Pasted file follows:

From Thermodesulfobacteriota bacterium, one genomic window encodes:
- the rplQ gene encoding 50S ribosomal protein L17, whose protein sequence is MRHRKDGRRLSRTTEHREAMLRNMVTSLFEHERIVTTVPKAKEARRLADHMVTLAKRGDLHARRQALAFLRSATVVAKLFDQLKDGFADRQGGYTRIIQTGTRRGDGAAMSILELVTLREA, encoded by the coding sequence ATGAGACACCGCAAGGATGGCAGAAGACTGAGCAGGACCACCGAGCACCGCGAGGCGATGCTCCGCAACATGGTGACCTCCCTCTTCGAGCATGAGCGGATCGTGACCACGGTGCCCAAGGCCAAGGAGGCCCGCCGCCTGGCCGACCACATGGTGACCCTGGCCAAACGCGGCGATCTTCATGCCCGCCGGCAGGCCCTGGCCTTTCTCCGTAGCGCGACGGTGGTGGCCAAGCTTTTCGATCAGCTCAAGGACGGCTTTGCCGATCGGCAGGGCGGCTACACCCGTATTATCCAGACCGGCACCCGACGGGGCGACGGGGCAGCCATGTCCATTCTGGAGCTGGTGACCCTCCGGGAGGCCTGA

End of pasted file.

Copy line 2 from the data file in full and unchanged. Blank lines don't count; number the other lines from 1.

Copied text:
- the rplQ gene encoding 50S ribosomal protein L17, whose protein sequence is MRHRKDGRRLSRTTEHREAMLRNMVTSLFEHERIVTTVPKAKEARRLADHMVTLAKRGDLHARRQALAFLRSATVVAKLFDQLKDGFADRQGGYTRIIQTGTRRGDGAAMSILELVTLREA, encoded by the coding sequence ATGAGACACCGCAAGGATGGCAGAAGACTGAGCAGGACCACCGAGCACCGCGAGGCGATGCTCCGCAACATGGTGACCTCCCTCTTCGAGCATGAGCGGATCGTGACCACGGTGCCCAAGGCCAAGGAGGCCCGCCGCCTGGCCGACCACATGGTGACCCTGGCCAAACGCGGCGATCTTCATGCCCGCCGGCAGGCCCTGGCCTTTCTCCGTAGCGCGACGGTGGTGGCCAAGCTTTTCGATCAGCTCAAGGACGGCTTTGCCGATCGGCAGGGCGGCTACACCCGTATTATCCAGACCGGCACCCGACGGGGCGACGGGGCAGCCATGTCCATTCTGGAGCTGGTGACCCTCCGGGAGGCCTGA